Friday, August 22, 2008

Samuel Baxter Scott - 1891 - 1959.

Mamie and Sam Scott in Florida, U.S.A., 1946

Scott - Wood family, c 1905, Nottawa, Ontario.

From Walter Scott's album. I believe he took the photograph.

For my brief biography, I decided to write about my great uncle, Samuel Baxter Scott, ‘Uncle Sam’. He is one of the relatives I’ve always intended to research further on a trip east, but somehow I’ve not got around to him yet. Perhaps this is because he seems such a familiar person to me, although I don’t think we ever met. My mother knew him and his wife well and was clearly fond of them. They lived in Ontario, Quebec and in Florida, while we lived in British Columbia. If they ever did come to B.C., I don’t remember them, but I do remember seeing and receiving cards and letters from them, and after he died from his wife, ‘Aunt Mamie’. I still have some of these and even the telegram Mamie sent to advise us of his death.

Samuel Baxter Scott was born in Nottawa, Simcoe County, in Ontario, Canada, 12 January 1891. His mother was Mary Janet (Jennet) Wood, born at Bean Hill, Connecticut, U.S.A. in 1858; his father was Walter Scott, born in Scotland, likely at Dalmeny, about 1827. (I have not yet found his baptism, nor do I know where the ‘Baxter’ in Samuel’s name came from.) Mary Janet and Walter were married in Nottawa in 1883 and already had children: James Walter, born 1885 (my grandfather), Harriott Alice Louise, born 1887, and Ann Pollock, born 1888, also John, born about 1887. (I have found neither a birth not death record for him. He is listed only in the 1891 census. I expect there may be church records that will help here.)

Walter, Sam’s father, is described variously as a merchant, a bookkeeper and a farmer. He likely was all three, of course. Sadly, just a year after Sam was born, his father died. Mary Janet’s father, a widower, lived in the area, and she and the children soon went to live with him. There must have been many difficulties for her – I heard Walter had made some ‘bad’ investments, for instance – but as far as I can tell they had a comfortable enough life with grandfather Wood.

Grandfather Samuel Wood had his own property, had been a weaver in Yorkshire, New England and then Canada, but in his later years he kept bees. All the family helped with that. They also seemed to have had boarders. In the 1901 census, Grandpa Wood, his daughter, and her children are shown living together. An addition to the family by that time was Mary Menzies, a ‘home child’ from Glasgow who’d come to Canada in 1892.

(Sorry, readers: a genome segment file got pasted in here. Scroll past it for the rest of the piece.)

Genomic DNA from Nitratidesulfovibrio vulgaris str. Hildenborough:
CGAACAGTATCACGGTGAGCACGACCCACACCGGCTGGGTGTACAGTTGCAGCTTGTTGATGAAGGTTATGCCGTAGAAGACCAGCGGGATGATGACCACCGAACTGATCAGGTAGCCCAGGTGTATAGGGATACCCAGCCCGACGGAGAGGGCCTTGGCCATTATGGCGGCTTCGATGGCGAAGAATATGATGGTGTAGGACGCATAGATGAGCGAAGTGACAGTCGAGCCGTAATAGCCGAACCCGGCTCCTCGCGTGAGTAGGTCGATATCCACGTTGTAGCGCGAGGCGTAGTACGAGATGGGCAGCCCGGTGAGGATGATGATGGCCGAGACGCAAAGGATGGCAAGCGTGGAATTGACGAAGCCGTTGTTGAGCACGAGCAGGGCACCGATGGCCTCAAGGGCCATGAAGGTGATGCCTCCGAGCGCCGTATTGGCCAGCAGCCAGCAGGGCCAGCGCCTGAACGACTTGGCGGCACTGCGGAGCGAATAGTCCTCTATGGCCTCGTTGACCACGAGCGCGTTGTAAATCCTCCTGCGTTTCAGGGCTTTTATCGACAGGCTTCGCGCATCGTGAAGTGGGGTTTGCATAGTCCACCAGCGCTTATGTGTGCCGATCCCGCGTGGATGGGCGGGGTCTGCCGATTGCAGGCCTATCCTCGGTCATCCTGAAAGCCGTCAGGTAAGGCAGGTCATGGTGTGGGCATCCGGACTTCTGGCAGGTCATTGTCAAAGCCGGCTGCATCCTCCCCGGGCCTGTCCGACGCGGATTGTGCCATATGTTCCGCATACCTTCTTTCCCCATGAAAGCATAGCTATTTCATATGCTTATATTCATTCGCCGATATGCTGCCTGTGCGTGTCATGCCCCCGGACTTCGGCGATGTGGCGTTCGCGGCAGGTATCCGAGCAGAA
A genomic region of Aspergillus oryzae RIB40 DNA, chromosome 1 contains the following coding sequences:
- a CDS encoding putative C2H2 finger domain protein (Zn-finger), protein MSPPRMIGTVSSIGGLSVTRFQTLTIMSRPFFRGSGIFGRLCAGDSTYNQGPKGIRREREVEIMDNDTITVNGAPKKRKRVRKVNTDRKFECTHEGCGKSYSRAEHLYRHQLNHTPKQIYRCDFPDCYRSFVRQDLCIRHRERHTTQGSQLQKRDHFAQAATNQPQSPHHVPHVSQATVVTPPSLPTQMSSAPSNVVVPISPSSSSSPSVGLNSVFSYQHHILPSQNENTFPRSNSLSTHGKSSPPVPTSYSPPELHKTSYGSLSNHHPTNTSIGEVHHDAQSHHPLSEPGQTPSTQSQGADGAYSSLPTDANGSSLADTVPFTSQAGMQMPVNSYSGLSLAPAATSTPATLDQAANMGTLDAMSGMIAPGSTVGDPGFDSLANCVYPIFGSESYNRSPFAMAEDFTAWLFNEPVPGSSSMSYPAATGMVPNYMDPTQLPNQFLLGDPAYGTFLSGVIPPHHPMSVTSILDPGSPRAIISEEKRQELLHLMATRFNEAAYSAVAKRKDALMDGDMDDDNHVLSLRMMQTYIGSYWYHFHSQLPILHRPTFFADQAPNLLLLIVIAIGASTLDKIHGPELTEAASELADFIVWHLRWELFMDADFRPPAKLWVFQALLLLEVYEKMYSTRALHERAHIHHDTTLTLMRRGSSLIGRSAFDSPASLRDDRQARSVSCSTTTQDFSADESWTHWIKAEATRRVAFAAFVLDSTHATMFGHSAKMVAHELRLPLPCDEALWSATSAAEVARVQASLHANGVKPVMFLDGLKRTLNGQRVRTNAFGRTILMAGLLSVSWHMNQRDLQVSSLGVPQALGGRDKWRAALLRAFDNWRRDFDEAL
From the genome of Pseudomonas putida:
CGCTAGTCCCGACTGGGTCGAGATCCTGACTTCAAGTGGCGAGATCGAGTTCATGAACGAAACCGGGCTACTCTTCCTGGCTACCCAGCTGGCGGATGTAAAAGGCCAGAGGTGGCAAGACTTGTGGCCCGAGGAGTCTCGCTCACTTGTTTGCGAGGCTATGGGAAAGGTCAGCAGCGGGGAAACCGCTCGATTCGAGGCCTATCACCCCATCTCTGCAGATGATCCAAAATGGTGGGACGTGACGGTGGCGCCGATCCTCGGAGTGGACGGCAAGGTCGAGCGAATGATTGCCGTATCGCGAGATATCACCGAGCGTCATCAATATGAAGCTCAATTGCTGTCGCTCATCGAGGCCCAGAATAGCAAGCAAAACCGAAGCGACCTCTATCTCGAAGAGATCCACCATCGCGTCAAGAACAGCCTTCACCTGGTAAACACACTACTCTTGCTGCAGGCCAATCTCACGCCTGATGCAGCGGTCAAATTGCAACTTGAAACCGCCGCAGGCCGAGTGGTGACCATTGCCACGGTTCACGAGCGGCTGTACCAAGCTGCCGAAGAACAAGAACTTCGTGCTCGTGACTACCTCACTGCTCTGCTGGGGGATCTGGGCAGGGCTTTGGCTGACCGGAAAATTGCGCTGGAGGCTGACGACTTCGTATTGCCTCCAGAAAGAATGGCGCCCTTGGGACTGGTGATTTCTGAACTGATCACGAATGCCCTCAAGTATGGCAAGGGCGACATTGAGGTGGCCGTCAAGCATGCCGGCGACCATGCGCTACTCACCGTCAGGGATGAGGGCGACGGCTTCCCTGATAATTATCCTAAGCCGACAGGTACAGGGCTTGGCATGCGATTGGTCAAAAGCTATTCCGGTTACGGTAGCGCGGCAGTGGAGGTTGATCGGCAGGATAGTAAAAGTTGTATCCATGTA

Grandfather went to school in Collingwood, Ontario, the bigger town nearby, and I expect I will find that Sam did too. In 1908, Samuel Wood, the grandfather, died, leaving his property to his five children, but with a provision that his daughter, Mary Janet, could live there for life. (When she died her share was to go to her two sons, Walter and Sam.)

Walter had already left home for Manitoba. In 1910 he was married. Ann was a teacher, and she never married. Mary married soon after Grandfather Wood’s death in 1908, but Harriott (Hattie) was still at home, as was Sam, for a few more years. Hattie married in 1912 and then moved to the United States.

Sam may have been adventurous like his brother, or perhaps he just learned of a good job in Montreal, because as a young man he moved to that big city, and began work as a clerk, perhaps in the same business he spent most of his working years at – the United States Fidelity Guaranty Company. In 1920, he returned to Ontario to marry. His wife was Mamie Stella Harper, born in Owen Sound, Ontario. Her parents were William Harper and Mary Cole.

At the time Sam and Mamie married, both had been living and working in Montreal, as had both the witnesses, Mamie’s sister, Ina, and Ernest Armstrong Archibald, who Ina later married in 1924. Since the Bibliothèque et Archives nationales du QuĂ©bec added Montreal directories to the web, I’ve been able to research where Mamie and Sam lived in Montreal. They never had children and seemed to have always lived in apartments.

Sam became the chief accountant for Fidelity, and I had always heard he and Mamie travelled quite a bit – including to Ontario and to New England to visit family. Sam’s mother, Janet, lived till 1944 and my mother and her parents used to drive back and forth to Nottawa from Ontario to see her. Then in the 1940’s, my grandparents moved to Hamilton, Ontario, from Newdale, Manitoba. I know that they had visits from Mamie and Sam.

Sam and Mamie also travelled back and forth to Florida where they lived in the 1940’s. While my mother was stationed in Washington, D.C., during World War II, she took a trip to Florida to see them. Sam also came to see her in Washington.

After the war ended, Sam and Mamie moved to St. Catherines in Ontario. Sam had apparently been unwell for some time in the late 1950s, and he died 20 October, 1959 at age 68. According to his obituary, he had then lived in St. Catherines for twelve years.

He was a member of St. Paul’s Church and, interestingly to me, he was described as “being interested in all branches of sport”. I’ll bet he would have liked sports TV! But since Sam was lame – he always wore a built up shoe – I wonder if he was much involved with sports as a player. His brother, Walter, my grandfather, was ‘sporty’ – tennis, curling, driving, shooting. Sam may very well found a sport that suited him.

Sam was buried in Victoria Lawn Cemetery in St. Catherines. Mamie lived till 1970 and was buried with him.

My SCOTT family: Muiravonside, Dalmeny, Tushielaw, Galashiels, Grangemouth, in Scotland:

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